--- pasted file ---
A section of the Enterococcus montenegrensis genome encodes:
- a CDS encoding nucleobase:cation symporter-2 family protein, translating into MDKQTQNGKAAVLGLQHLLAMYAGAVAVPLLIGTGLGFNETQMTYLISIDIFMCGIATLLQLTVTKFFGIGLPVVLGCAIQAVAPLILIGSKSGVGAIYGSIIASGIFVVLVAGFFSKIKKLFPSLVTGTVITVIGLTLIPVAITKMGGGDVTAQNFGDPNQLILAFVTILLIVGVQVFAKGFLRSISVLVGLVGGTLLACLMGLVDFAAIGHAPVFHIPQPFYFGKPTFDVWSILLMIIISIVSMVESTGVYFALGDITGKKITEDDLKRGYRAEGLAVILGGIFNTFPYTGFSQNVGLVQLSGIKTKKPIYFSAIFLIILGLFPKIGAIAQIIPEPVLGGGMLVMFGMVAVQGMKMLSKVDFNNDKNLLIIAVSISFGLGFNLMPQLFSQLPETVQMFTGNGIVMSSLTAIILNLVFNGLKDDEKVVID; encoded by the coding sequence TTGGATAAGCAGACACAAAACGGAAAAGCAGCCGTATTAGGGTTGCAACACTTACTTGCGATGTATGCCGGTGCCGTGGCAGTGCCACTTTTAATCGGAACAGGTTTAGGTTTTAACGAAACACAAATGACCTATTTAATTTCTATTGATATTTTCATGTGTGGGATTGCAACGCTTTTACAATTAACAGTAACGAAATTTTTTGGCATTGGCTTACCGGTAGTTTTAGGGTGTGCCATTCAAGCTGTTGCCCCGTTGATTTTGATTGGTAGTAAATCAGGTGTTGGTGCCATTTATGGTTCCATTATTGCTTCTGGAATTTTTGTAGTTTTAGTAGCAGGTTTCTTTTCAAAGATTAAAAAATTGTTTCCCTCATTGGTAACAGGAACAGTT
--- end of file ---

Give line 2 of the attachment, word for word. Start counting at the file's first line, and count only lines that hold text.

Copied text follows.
- a CDS encoding nucleobase:cation symporter-2 family protein, translating into MDKQTQNGKAAVLGLQHLLAMYAGAVAVPLLIGTGLGFNETQMTYLISIDIFMCGIATLLQLTVTKFFGIGLPVVLGCAIQAVAPLILIGSKSGVGAIYGSIIASGIFVVLVAGFFSKIKKLFPSLVTGTVITVIGLTLIPVAITKMGGGDVTAQNFGDPNQLILAFVTILLIVGVQVFAKGFLRSISVLVGLVGGTLLACLMGLVDFAAIGHAPVFHIPQPFYFGKPTFDVWSILLMIIISIVSMVESTGVYFALGDITGKKITEDDLKRGYRAEGLAVILGGIFNTFPYTGFSQNVGLVQLSGIKTKKPIYFSAIFLIILGLFPKIGAIAQIIPEPVLGGGMLVMFGMVAVQGMKMLSKVDFNNDKNLLIIAVSISFGLGFNLMPQLFSQLPETVQMFTGNGIVMSSLTAIILNLVFNGLKDDEKVVID; encoded by the coding sequence TTGGATAAGCAGACACAAAACGGAAAAGCAGCCGTATTAGGGTTGCAACACTTACTTGCGATGTATGCCGGTGCCGTGGCAGTGCCACTTTTAATCGGAACAGGTTTAGGTTTTAACGAAACACAAATGACCTATTTAATTTCTATTGATATTTTCATGTGTGGGATTGCAACGCTTTTACAATTAACAGTAACGAAATTTTTTGGCATTGGCTTACCGGTAGTTTTAGGGTGTGCCATTCAAGCTGTTGCCCCGTTGATTTTGATTGGTAGTAAATCAGGTGTTGGTGCCATTTATGGTTCCATTATTGCTTCTGGAATTTTTGTAGTTTTAGTAGCAGGTTTCTTTTCAAAGATTAAAAAATTGTTTCCCTCATTGGTAACAGGAACAGTT